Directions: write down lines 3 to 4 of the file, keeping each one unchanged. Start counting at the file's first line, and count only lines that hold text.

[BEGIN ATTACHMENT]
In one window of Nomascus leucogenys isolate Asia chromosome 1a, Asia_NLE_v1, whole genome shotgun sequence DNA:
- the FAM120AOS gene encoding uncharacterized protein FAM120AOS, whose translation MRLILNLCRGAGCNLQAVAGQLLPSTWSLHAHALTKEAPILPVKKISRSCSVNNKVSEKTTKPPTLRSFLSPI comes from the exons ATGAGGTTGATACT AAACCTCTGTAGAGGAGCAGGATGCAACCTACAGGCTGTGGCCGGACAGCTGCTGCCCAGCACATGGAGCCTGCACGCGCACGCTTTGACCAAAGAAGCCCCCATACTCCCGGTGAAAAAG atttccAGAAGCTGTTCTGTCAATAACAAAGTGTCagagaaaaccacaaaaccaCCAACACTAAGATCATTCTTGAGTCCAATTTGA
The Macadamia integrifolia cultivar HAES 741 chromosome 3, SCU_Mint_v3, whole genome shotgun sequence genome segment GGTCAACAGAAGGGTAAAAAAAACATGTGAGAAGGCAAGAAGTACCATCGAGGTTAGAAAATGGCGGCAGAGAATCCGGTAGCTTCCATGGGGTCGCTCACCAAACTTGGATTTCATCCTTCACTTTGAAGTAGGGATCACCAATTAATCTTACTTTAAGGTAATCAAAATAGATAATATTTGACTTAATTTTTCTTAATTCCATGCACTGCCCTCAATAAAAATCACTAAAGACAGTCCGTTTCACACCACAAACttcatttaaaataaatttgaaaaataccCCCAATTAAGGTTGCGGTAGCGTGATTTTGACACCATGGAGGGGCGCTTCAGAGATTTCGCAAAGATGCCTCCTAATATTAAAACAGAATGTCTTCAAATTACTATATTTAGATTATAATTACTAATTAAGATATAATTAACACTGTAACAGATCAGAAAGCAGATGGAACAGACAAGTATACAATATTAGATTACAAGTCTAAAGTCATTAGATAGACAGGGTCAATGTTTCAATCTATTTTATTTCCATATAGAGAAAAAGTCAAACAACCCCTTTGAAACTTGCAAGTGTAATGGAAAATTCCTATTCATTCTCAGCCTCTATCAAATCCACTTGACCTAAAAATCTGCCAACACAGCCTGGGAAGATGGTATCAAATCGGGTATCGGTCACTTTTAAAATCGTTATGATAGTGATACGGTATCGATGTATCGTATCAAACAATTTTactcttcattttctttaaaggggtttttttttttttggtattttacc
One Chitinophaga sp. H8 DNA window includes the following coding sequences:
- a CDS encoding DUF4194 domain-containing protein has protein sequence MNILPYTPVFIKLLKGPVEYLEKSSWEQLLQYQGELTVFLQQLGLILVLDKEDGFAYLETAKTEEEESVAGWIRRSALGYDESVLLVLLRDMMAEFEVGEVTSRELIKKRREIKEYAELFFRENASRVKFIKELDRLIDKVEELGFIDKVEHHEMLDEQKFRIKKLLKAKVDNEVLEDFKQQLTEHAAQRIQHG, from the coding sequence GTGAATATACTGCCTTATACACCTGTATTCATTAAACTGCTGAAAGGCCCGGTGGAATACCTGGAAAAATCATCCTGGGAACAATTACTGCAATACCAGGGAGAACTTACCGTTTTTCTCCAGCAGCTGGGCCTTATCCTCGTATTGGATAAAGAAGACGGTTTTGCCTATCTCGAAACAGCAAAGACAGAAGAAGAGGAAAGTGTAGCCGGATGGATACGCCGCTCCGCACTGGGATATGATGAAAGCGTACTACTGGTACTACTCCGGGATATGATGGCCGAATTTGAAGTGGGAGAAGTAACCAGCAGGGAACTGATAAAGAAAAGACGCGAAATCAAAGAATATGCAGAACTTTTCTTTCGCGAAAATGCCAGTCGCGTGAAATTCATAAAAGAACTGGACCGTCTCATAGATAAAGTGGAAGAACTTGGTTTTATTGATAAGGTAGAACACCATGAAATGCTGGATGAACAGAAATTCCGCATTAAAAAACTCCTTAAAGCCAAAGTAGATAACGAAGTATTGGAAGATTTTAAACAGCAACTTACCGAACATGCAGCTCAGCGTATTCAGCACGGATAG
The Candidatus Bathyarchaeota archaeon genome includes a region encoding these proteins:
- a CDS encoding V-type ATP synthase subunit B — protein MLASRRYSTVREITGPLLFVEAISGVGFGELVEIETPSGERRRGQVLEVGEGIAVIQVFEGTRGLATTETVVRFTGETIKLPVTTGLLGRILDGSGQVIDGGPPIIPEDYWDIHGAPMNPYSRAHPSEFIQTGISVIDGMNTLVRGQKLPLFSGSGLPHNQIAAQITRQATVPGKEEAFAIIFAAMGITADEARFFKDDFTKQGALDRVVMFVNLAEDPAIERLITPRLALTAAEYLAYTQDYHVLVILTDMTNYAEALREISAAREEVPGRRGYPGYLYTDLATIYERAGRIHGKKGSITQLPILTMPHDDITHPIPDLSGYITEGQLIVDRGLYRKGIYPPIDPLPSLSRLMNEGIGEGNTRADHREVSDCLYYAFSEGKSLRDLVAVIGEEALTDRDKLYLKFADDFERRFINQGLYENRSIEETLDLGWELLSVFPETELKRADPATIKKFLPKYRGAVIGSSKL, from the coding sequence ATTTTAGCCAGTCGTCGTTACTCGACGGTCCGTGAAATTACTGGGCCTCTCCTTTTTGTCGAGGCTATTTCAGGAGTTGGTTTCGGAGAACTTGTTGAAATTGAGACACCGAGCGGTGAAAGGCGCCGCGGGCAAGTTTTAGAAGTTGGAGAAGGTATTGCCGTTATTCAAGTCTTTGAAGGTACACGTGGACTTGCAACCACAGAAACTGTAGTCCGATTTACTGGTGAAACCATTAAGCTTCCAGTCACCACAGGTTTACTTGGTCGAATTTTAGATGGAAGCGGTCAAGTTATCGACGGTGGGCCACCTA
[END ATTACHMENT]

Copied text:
The Macadamia integrifolia cultivar HAES 741 chromosome 3, SCU_Mint_v3, whole genome shotgun sequence genome segment GGTCAACAGAAGGGTAAAAAAAACATGTGAGAAGGCAAGAAGTACCATCGAGGTTAGAAAATGGCGGCAGAGAATCCGGTAGCTTCCATGGGGTCGCTCACCAAACTTGGATTTCATCCTTCACTTTGAAGTAGGGATCACCAATTAATCTTACTTTAAGGTAATCAAAATAGATAATATTTGACTTAATTTTTCTTAATTCCATGCACTGCCCTCAATAAAAATCACTAAAGACAGTCCGTTTCACACCACAAACttcatttaaaataaatttgaaaaataccCCCAATTAAGGTTGCGGTAGCGTGATTTTGACACCATGGAGGGGCGCTTCAGAGATTTCGCAAAGATGCCTCCTAATATTAAAACAGAATGTCTTCAAATTACTATATTTAGATTATAATTACTAATTAAGATATAATTAACACTGTAACAGATCAGAAAGCAGATGGAACAGACAAGTATACAATATTAGATTACAAGTCTAAAGTCATTAGATAGACAGGGTCAATGTTTCAATCTATTTTATTTCCATATAGAGAAAAAGTCAAACAACCCCTTTGAAACTTGCAAGTGTAATGGAAAATTCCTATTCATTCTCAGCCTCTATCAAATCCACTTGACCTAAAAATCTGCCAACACAGCCTGGGAAGATGGTATCAAATCGGGTATCGGTCACTTTTAAAATCGTTATGATAGTGATACGGTATCGATGTATCGTATCAAACAATTTTactcttcattttctttaaaggggtttttttttttttggtattttacc
One Chitinophaga sp. H8 DNA window includes the following coding sequences: